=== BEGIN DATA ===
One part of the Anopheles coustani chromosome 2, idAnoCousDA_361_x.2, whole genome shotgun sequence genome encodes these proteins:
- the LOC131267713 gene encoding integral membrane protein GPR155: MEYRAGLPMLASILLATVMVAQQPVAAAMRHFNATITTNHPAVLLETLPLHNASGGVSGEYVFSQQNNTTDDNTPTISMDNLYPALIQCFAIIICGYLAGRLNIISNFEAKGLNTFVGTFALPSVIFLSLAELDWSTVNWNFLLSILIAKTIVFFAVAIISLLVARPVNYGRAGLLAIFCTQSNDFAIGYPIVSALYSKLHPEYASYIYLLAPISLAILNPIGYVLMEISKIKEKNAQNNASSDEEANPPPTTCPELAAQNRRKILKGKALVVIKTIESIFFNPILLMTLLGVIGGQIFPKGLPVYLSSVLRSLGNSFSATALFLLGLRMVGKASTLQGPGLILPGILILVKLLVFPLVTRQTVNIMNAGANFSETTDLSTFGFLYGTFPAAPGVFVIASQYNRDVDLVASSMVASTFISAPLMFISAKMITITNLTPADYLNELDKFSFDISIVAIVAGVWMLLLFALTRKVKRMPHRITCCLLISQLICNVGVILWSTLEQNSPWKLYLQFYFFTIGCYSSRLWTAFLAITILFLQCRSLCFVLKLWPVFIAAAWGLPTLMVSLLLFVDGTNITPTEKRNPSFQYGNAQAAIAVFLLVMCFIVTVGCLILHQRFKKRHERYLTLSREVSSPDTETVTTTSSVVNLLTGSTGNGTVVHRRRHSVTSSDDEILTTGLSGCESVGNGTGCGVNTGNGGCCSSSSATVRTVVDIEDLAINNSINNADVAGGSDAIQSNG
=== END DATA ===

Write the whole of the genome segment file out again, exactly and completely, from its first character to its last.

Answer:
One part of the Anopheles coustani chromosome 2, idAnoCousDA_361_x.2, whole genome shotgun sequence genome encodes these proteins:
- the LOC131267713 gene encoding integral membrane protein GPR155: MEYRAGLPMLASILLATVMVAQQPVAAAMRHFNATITTNHPAVLLETLPLHNASGGVSGEYVFSQQNNTTDDNTPTISMDNLYPALIQCFAIIICGYLAGRLNIISNFEAKGLNTFVGTFALPSVIFLSLAELDWSTVNWNFLLSILIAKTIVFFAVAIISLLVARPVNYGRAGLLAIFCTQSNDFAIGYPIVSALYSKLHPEYASYIYLLAPISLAILNPIGYVLMEISKIKEKNAQNNASSDEEANPPPTTCPELAAQNRRKILKGKALVVIKTIESIFFNPILLMTLLGVIGGQIFPKGLPVYLSSVLRSLGNSFSATALFLLGLRMVGKASTLQGPGLILPGILILVKLLVFPLVTRQTVNIMNAGANFSETTDLSTFGFLYGTFPAAPGVFVIASQYNRDVDLVASSMVASTFISAPLMFISAKMITITNLTPADYLNELDKFSFDISIVAIVAGVWMLLLFALTRKVKRMPHRITCCLLISQLICNVGVILWSTLEQNSPWKLYLQFYFFTIGCYSSRLWTAFLAITILFLQCRSLCFVLKLWPVFIAAAWGLPTLMVSLLLFVDGTNITPTEKRNPSFQYGNAQAAIAVFLLVMCFIVTVGCLILHQRFKKRHERYLTLSREVSSPDTETVTTTSSVVNLLTGSTGNGTVVHRRRHSVTSSDDEILTTGLSGCESVGNGTGCGVNTGNGGCCSSSSATVRTVVDIEDLAINNSINNADVAGGSDAIQSNG